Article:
The Annual Welsh Dental Conference has been held in Mid Wales for nearly twenty years and aims to provide cutting edge CPD and just as importantly a forum where dental teams and dental trainees can liaise, make contacts and feel part of something beyond the four walls of their surgeries.
As such it has been very successful in promoting high standards of clinical care and personal responsibility. Subjects covered over recent years have been up to date and stimulating, often bringing in high profile speakers from disciplines outside dentistry as well as names well known in the profession.
This year, in recognising the highly developed skills within the dental team and the ethos of our training the focus of the conference was on, in essence, third world work. Entitled 'One World, a focus on oral health imbalance' the conference sought to focus on four main areas of concern to the WHO, looking through the eyes of five volunteers who have worked in those areas in various countries.
Per Hall, consultant plastic surgeon and Clinical Director of the cleft lip and palate service of Addenbrooke's Hospital in Cambridge started the day off describing his work with the charity Operation Smile. This an operative and training interface with notable success in training local surgeons in cleft lip and palate surgery, in this instance in Ethiopia. His fascinating and well-illustrated talk was followed by the work of Facing Africa, another Ethiopia serving charity providing multinational Maxillofacial surgery for native populations as described by Bill Hamlin, consultant anaesthetist. Particularly a focus of Facing Africa is Noma, a hideously disfiguring disease of benighted populations itself with a very poor survival rate.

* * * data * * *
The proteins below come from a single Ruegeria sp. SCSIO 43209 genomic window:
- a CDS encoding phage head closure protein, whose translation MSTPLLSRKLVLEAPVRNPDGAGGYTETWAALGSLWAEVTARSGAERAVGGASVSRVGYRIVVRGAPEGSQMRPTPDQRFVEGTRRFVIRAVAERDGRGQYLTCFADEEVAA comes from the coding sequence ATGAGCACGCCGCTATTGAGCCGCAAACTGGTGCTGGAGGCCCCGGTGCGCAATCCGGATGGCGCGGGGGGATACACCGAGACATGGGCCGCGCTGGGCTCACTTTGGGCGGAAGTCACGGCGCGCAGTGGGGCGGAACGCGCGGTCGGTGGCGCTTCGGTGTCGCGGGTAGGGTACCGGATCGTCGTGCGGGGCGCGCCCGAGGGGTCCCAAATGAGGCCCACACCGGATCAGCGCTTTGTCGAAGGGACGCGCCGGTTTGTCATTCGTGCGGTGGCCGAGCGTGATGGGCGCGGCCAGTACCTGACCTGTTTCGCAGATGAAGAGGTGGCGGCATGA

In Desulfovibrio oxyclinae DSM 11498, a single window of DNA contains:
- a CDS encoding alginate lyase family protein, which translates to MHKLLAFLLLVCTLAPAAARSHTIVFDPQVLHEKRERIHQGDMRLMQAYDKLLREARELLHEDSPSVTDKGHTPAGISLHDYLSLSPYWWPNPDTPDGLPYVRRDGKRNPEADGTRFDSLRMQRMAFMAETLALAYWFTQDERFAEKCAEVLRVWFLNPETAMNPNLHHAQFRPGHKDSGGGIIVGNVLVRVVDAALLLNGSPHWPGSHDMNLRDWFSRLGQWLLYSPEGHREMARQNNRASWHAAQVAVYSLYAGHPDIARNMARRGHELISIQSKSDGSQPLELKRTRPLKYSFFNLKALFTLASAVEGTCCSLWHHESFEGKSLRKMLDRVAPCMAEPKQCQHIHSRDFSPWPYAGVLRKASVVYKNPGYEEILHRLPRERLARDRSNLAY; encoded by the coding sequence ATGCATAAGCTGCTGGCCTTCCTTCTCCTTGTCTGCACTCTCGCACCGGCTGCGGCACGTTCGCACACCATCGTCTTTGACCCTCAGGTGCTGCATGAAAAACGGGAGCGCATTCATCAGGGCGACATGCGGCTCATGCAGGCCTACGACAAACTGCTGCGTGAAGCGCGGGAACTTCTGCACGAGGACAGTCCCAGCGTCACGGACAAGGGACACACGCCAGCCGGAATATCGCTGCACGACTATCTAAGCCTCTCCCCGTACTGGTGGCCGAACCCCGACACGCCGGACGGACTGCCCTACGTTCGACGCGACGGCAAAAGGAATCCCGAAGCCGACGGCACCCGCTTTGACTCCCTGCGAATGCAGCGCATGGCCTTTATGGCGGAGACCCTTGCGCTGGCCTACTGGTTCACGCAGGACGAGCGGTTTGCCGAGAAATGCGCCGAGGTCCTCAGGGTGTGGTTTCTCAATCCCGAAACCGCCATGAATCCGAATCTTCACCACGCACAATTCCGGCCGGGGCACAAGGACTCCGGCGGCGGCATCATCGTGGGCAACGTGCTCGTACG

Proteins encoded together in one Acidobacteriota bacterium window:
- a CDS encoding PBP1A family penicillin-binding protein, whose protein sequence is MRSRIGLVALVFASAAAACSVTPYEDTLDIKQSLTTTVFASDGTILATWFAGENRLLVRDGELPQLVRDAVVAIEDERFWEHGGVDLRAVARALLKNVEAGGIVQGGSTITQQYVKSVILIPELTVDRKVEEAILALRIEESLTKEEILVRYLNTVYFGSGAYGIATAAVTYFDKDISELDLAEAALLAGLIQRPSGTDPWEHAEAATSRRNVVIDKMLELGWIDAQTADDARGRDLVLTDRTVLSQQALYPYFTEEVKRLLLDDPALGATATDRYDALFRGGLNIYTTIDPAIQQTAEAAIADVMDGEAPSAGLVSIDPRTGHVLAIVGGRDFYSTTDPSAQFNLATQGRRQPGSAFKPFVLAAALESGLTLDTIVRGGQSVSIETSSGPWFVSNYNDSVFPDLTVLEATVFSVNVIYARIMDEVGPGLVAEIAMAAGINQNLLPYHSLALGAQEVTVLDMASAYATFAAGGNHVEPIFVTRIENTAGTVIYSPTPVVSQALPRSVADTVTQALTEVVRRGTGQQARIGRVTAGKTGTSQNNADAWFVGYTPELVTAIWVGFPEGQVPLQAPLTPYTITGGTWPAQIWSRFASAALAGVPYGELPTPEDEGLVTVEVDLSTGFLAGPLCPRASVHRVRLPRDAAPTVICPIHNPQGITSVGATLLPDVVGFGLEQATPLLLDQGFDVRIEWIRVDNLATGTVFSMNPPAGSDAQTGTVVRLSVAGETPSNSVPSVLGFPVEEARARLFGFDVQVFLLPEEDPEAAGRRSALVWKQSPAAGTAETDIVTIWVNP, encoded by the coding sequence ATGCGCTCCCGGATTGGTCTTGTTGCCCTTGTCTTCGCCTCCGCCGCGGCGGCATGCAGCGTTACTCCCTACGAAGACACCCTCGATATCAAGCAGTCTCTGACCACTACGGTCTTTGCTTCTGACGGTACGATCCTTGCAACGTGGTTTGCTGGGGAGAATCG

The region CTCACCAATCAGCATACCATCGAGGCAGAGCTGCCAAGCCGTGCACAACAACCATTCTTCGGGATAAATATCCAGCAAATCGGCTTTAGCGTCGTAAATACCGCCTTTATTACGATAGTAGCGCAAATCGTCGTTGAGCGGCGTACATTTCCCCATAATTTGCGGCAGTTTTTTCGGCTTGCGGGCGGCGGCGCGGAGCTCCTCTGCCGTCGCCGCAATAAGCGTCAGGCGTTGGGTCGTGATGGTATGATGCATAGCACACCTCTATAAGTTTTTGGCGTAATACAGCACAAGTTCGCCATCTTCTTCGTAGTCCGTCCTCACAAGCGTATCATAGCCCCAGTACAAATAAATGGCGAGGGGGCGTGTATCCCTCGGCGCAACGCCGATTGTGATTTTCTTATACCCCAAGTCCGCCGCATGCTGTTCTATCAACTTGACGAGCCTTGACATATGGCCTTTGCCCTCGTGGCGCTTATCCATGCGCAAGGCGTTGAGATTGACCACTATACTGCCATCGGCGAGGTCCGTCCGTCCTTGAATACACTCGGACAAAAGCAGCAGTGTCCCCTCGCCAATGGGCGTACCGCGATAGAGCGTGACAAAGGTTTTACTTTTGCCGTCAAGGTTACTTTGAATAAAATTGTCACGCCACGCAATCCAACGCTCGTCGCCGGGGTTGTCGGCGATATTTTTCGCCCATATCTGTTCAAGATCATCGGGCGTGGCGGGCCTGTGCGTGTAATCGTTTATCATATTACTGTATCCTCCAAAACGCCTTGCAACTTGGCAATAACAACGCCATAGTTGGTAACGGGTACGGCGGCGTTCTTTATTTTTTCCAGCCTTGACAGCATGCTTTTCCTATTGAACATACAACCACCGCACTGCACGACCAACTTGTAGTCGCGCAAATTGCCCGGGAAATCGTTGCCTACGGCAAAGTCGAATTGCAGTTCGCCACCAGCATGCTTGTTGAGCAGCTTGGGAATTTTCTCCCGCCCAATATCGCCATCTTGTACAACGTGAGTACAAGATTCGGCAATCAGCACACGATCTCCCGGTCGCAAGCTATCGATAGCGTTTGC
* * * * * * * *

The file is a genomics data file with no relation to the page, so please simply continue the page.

The afternoon was given over to areas where maybe more opportunities exist for the skills of general dental practice. Yvonne Wood, hygienist and Stuart Main, dental surgeon, described their ' working holidays' with Brdge2Aid, another operative/training charity that seeks to impart dental skills to local health workers. Particularly of interest to every member of the dental team, both described their work in Tanzania as one of the most fulfilling and rewarding things they had ever done.
Last session of the day was handed over to Cath Adams, polymath of the dental world to describe her work in Afghanistan. Carrying out emergency surgery, training in paediatric resuscitation, coping with the Talliban and surviving on boiled eggs and bottled water were all in a day's work to Cath...but her talk drew a lot of interest from aspiring volunteers.
The day was brought back to the home base by the recently appointed Chief Dental Officer for Wales, Colette Bridgeman. Introduced by well-known friend of the conference Lisa Howells (the Deputy CDO) , Colette, who forsook a high level London Conference to attend, outlined her vision for the development of dental services in Wales. Over the years the post of Chief Dental Officer seems to have grown closer to the profession it leads at parliamentary level and we were left in no doubt that in Colette's and Lisa's hands we have allies in high places.
The years spin by but the conference has always provided a unifying focus for all roles within the dental profession to meet as one, from all corners of the Principality. It is indeed a pleasure to organise and to be a part of.
Charlie Vaughan Jones
Postgraduate Tutor for Rural Wales